The Best Science Book of All Time*: The Periodic Table

As I explained in a previous post, the latest book that I have been tackling here on the ‘Landing Eight’ Reading Challenge is Primo Levi’s The Periodic Table (or Il Sistema Periodico in the original Italian, 1975). I have previously read If This is a Man and The Truce (published in one volume) which I would list as a ‘must read’ even though strictly speaking I dislike the idea of telling folks what they should read. I find it hard to resist doing it occasionally though. To read of Levi’s experiences is the nearest that most of us will, fortunately, ever get to such inhumanity. Reading of them, bearing witness to such actions, is therefore the very least we can do.

Italian first edition of Il Sistema Periodico

First edition with Escher etching

The Periodic Table has long been on the back burner (as opposed to the Bunsen burner), probably because the scientific term of the title put me off a little. I was anticipating the prose to be inevitably laden with chemical names and processes and consequently rather hard going. After having finally read the book I can testify to the fact that my brain has been absorbing the names of elements and compounds that it has not had much reason to consider in years (apart from the basics such as oxygen and carbon that is).

stack of classics

It’s the fifth one down

As it happens, I found the chemistry experiments fascinating (especially when things failed to turn out as hoped) despite it being a very long time since I last studied science.  I admit that I would have had trouble recalling many of the elements on the Periodic Table off the top of my head (of course, chemists have added new discoveries to the table over the years). Since reading the book, I have been trying earnestly to recall the chemical symbols I used to know.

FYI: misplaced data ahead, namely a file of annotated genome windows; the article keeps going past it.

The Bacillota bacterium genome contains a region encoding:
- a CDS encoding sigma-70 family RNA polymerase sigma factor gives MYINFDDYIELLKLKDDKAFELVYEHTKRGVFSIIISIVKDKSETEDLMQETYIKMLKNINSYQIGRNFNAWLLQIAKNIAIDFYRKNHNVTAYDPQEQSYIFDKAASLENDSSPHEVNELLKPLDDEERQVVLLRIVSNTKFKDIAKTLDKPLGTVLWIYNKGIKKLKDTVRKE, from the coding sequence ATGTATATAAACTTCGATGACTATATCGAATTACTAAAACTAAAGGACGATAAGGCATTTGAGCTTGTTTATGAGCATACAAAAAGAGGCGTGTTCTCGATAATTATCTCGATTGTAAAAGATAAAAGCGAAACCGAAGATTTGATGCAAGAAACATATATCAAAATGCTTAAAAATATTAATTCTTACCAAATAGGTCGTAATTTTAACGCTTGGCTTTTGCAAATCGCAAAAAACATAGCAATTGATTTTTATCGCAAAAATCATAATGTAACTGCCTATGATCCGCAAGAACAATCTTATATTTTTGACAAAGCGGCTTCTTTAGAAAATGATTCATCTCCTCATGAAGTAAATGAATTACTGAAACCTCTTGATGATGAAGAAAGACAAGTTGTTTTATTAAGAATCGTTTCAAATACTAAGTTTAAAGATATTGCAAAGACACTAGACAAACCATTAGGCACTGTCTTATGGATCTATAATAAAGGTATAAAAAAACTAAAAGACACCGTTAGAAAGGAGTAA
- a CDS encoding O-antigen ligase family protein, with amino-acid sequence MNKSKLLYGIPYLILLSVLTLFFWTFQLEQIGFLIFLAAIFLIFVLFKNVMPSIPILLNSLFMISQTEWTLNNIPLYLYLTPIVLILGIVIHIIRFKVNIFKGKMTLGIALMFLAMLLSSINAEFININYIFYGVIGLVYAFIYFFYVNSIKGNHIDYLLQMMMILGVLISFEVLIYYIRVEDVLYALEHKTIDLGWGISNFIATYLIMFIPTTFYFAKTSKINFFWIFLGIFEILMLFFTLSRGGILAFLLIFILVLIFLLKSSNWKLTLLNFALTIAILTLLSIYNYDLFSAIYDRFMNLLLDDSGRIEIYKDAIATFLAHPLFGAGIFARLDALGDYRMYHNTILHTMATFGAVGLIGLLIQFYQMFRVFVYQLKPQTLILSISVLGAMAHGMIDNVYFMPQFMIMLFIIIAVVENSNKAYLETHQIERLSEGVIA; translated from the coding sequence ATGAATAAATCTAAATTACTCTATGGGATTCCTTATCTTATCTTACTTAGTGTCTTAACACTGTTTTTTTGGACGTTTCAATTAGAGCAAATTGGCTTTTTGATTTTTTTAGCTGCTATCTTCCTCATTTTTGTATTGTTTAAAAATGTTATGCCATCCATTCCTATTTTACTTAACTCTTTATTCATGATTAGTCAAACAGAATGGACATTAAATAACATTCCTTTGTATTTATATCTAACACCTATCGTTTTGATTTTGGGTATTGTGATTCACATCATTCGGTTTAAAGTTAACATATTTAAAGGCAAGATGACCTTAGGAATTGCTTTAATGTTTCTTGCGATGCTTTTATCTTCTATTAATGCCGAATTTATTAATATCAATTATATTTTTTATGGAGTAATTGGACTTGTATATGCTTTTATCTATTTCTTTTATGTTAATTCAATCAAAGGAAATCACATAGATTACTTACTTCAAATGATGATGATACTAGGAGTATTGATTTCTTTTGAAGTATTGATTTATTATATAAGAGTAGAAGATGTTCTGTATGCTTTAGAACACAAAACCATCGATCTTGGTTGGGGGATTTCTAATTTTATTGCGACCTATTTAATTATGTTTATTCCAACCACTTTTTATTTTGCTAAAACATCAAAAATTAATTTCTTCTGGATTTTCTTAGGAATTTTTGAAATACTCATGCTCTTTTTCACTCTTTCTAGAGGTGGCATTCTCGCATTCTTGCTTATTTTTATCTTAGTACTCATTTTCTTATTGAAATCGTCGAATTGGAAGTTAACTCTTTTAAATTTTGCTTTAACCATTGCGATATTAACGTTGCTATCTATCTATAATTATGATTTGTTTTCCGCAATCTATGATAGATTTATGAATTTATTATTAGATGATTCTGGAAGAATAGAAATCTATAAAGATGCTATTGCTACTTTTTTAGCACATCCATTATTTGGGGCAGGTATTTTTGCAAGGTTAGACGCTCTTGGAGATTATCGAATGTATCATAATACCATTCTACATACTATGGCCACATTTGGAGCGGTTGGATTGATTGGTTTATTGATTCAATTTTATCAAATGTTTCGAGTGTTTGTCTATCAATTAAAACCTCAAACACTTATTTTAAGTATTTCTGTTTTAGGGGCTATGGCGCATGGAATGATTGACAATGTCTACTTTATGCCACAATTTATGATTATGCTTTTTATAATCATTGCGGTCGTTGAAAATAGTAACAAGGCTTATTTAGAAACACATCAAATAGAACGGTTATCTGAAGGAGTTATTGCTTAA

Having my chemical memories jogged a little has brought back images from the school year that saw our form ensconced in Lab 12 with Dr F as our form mistress. Looking back, I question the wisdom of the school using a science lab as a form  room, but I suppose anything really dangerous was locked safely away. I actually used to enjoy chemistry though I have a vague memory that my experiments generally failed to turn out as expected. There was a definite excitement in the processes of measuring and heating. Fortunately nothing actually exploded.

Then, I did go on to study bakery and confectionery, which is where you mix one ingredient with another to produce a chemical reaction.

diagram of The Periodic Table of Elements

The Periodic Table showing elements used by Levi

We all do chemistry every day, but just tend not to realise it as such. Now, I think that before I go in search of my old school lab coat, perhaps I had better do just a little more reading. If anyone has a favourite scientific read I would love to hear about it, so drop me a line in the comment box.

*As voted for in 2006 by a Royal Institution survey – link to a Guardian article here.

(Thanks as always to the nice people at Wikipedia for the additional illustrations of The Periodic Table diagram and the cover of the original Italian edition of Primo Levi’s book)